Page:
Joint Committee on Draft Communications Bill Report


305. The Communications Bill will make a number of revisions to the regulatory framework for commercial radio, some of which are included in the draft Bill and some of which will appear for the first time in the final Bill.[583] A number of the proposals have attracted criticism from within the commercial radio sector, the main burden of complaint being that radio is being discriminated against by being made subject to a more demanding licensing regime than at present or than that applied to television.[584]

306. At present, the holder of a local radio licence may be fined £50,000 for the breach of a licence condition; a national radio licensee, for a first offence, may be required to pay up to three per cent of qualifying revenue.[585] Under the proposals of the draft Bill, any non-national licensee may be fined up to £250,000.[586] In the case of television broadcasters, the maximum fine for a first offence can be up to £100,000 or three per cent of qualifying revenue, whichever is the greater.[587] Therefore, the fine that may be imposed on a small radio broadcaster is potentially much higher than that which may be imposed on a small television broadcaster. The Commercial Radio Companies Association found the increase in fines excessive and the discrepancy between radio and television inexplicable.[588] We recommend that the Government align the provisions for penalties for contravention of licence conditions between television and radio. Should it not propose to do so, it should, in its response to this Report, provide a full account of the rationale for the differences.

307. In relation to licence conditions, the Government proposes to grant to OFCOM powers not currently possessed by the Radio Authority, including a power to review the onward sale of local licences to reduce the risk that new owners move uniformly towards a middle ground of national taste.[589] The CRCA and Capital Radio questioned the need for this additional discretionary power, while the Radio Authority wished to see it strengthened to go so far as to enable OFCOM to prevent onward sales "during the first year or so after a licence is awarded, if the integrity of the licensing system is to be protected".[590]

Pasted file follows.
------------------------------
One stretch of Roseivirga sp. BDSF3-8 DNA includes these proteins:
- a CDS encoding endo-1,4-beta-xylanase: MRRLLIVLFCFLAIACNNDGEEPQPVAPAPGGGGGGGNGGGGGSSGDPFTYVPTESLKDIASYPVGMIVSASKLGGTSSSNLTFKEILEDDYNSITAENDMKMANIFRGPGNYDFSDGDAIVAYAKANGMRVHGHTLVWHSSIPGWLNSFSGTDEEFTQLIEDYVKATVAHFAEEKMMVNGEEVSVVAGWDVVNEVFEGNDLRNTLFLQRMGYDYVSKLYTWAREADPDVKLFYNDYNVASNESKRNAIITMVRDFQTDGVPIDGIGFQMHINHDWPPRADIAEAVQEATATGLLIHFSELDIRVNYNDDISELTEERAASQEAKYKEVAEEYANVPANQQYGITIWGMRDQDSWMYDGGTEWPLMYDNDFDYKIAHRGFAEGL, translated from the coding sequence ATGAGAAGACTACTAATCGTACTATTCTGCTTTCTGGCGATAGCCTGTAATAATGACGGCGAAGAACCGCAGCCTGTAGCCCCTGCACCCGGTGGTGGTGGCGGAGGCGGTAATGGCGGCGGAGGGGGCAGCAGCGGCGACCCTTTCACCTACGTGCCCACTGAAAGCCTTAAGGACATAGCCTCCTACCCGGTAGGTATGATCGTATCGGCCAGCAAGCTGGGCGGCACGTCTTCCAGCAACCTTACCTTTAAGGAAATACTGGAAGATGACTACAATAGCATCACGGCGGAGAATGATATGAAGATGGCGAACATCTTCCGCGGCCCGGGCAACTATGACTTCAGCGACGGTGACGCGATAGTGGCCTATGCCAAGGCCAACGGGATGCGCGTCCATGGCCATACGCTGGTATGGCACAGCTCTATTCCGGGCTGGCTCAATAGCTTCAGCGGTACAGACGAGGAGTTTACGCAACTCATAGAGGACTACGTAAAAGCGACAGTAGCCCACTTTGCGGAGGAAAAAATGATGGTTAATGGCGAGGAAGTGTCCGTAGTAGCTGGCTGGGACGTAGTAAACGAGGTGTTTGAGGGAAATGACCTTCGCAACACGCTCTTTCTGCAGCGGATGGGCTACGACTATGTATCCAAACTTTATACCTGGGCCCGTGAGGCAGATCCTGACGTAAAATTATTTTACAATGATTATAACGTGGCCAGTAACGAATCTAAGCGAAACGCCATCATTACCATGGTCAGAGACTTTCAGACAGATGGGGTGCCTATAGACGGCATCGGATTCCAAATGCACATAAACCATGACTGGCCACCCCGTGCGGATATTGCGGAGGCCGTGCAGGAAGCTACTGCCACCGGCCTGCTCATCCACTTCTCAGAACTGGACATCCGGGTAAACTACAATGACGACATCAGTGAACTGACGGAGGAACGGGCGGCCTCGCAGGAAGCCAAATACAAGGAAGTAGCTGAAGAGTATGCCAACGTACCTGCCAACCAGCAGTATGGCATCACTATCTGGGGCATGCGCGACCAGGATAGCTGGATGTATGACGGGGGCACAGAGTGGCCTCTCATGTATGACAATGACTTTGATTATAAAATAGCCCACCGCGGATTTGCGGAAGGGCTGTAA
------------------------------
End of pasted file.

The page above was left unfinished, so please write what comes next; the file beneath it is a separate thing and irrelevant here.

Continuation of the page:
308. The Policy document stated that the final Bill will impose a "new duty on OFCOM to promote and protect the local content and character of local radio".[591] In the absence of draft Clauses on this issue, commercial radio companies were suspicious that this might entail a further extension of regulatory power.[592] The regulator already has powers to impose conditions to secure the character of radio services, powers which are to be strengthened under provisions already included in the draft Bill.[593]

309. Our attempts to scrutinise the radio provisions of the draft Bill have been akin to trying to piece together a jigsaw with a number of missing pieces. In the absence of some of the most crucial provisions, our conclusions are necessarily confined to some general statements of principle. Local content and character must be integral and central characteristics of local commercial radio, as fundamental obligations in return for which licensees are granted spectrum access. In principle, we support the concept of additional duties and powers to maintain such obligations. We recommend that these incorporate a duty on OFCOM to award and review radio licences in such a way as to ensure that the broadest possible range of tastes and interests is catered for within each local radio area.

583   Policy, paras Back

584   QQ 718-719; contribution to online forum from Susannah Simons (GWR Group). Back

585   Broadcasting Act 1990, section 110. Back

586   Schedule 9, para 4. Back

587   Clause 159(3). Back

588   Ev 247, para 45; Q 720. Back

589   Policy, para Back

590   Ev 247, para, 25; Ev 251, para 6.7; Ev 20, para3(b). Back

591   Policy, para Back

592   Ev 247, para 25; Ev 251, para 6.7. Back

593   Broadcasting Act 1990, section 106; Clause 211. Back

previous page contents next page

House of Lords home page Parliament home page House of Commons home page search page enquiries index

© Parliamentary copyright 2002
Prepared 31 July 2002